Dr. Foran did an analysis of the DNA from the body exhumed from its shallow grave (bits of it have been preserved), and this was compared to the DNA from surviving family members of Cora Crippen. Mitochondrial DNA is passed from mother to daughter, and remains unchanged in families for many generations. It is therefore possible to compare DNA from someone from a totally different generation to that of a person very much alive today, and establish whether they are in fact related. Despite fully expecting to find that the body was that of Cora Crippen, Dr. Foran has surprisingly concluded that the body in the cellar was not related to Cora Crippen’s relations alive today. In fact, the body was proven to have been male, and not female at all. Dr. Foran is convinced that the body was not that of Cora Crippen.

John Testrail also did some digging of his own. He was not convinced of the truth behind the allegation that Cora had been poisoned, and then literally filleted, by all the bones being removed. His approach was that poisoners don’t as a rule advertise their work in that fashion. The whole point behind poisoning someone is precisely to hide the cause of death as far as may be possible - otherwise why not simply use the well known blunt object? So Testrail started some digging of his own. He came across some startling documentary evidence that was not used during the trial, and may in fact have been deliberately suppressed, evidence which if true, also indicates that whatever else Dr. Crippen may have been hiding in the broom cupboard, he certainly did not kill Cora Crippen.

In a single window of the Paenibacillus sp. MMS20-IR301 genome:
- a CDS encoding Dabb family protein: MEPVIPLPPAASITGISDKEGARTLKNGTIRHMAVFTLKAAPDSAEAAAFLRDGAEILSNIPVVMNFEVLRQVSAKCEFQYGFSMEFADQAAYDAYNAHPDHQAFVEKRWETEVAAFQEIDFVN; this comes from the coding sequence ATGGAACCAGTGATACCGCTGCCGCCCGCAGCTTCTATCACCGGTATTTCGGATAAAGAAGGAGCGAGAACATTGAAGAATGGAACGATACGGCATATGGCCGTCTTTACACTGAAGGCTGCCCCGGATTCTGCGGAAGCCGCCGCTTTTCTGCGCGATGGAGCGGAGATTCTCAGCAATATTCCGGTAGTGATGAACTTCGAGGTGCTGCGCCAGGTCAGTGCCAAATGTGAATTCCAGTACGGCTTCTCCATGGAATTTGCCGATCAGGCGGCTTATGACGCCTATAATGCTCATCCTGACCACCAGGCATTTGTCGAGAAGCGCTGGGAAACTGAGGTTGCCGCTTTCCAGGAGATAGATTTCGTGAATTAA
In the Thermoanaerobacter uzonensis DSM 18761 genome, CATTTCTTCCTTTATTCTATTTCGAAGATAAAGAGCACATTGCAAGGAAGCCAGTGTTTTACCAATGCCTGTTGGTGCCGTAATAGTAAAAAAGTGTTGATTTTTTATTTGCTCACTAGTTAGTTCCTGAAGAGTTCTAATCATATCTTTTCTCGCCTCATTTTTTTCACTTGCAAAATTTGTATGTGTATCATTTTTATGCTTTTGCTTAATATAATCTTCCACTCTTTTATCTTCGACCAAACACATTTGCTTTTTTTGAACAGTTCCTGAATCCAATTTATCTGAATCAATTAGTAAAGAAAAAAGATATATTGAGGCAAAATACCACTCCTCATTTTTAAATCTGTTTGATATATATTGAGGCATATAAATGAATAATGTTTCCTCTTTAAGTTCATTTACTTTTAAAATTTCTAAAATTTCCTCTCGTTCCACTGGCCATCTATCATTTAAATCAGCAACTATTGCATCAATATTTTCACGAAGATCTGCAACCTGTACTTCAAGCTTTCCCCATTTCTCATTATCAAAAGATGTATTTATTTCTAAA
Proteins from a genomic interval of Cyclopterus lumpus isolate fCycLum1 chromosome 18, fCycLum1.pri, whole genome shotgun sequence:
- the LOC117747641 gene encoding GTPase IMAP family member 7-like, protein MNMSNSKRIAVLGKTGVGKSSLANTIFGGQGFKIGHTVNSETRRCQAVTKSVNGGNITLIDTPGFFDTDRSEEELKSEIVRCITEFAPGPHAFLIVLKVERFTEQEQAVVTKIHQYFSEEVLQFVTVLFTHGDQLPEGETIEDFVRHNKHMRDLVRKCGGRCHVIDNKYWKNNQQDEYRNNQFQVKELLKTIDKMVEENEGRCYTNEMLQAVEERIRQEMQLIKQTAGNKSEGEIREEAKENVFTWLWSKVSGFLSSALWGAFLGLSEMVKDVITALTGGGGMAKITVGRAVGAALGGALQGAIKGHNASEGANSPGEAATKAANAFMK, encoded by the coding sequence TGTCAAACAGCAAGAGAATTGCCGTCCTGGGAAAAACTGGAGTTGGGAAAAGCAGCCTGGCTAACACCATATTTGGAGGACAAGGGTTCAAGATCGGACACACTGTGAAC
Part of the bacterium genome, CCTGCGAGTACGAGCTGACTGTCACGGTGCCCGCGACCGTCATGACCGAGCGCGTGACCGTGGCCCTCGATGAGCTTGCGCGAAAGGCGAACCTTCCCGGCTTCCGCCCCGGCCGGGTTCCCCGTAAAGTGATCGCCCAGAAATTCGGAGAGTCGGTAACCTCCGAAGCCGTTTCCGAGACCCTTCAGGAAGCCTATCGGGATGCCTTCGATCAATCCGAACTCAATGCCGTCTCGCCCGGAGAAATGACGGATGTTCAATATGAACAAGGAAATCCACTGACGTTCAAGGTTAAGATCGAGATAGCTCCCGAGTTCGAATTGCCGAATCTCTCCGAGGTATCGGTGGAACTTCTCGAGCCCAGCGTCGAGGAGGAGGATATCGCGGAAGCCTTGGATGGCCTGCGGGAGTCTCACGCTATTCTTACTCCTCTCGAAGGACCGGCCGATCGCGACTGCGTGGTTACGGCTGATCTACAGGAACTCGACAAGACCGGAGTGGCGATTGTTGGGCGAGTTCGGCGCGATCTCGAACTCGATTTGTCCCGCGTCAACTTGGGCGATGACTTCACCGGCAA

A letter was sent to Dr. Crippen during the trial from the United States, purporting to be a letter from Cora, informing him that she had no intention of coming from America to assist him in his plight. This letter was never made available to Dr. Crippen or his defence team, and was easily intercepted in view of the fact that Crippen was boarding at his Majesty’s prison for the duration of the trial. The possibility now surfaces that the prosecution may have deliberately withheld evidence that may have saved Dr. Crippen from the gallows. It is a well known tenet of English law that there is a particular duty on the prosecution to not only prove the guilt of the accused beyond reasonable doubt, but also to make known evidence of an exculpatory nature. There is yet another twist to the tail: Ten years after Dr. Crippen was hanged, a lady named Belle Ellmore, the stage name Cora Crippen had assumed formerly when she aspired to be a music hall artiste, was found to have been living with Cora Crippen’s sister in New York. This particular lady had entered the United States from Bermuda, shortly after Cora Crippen’s disappearance at the end of January 1910 . . .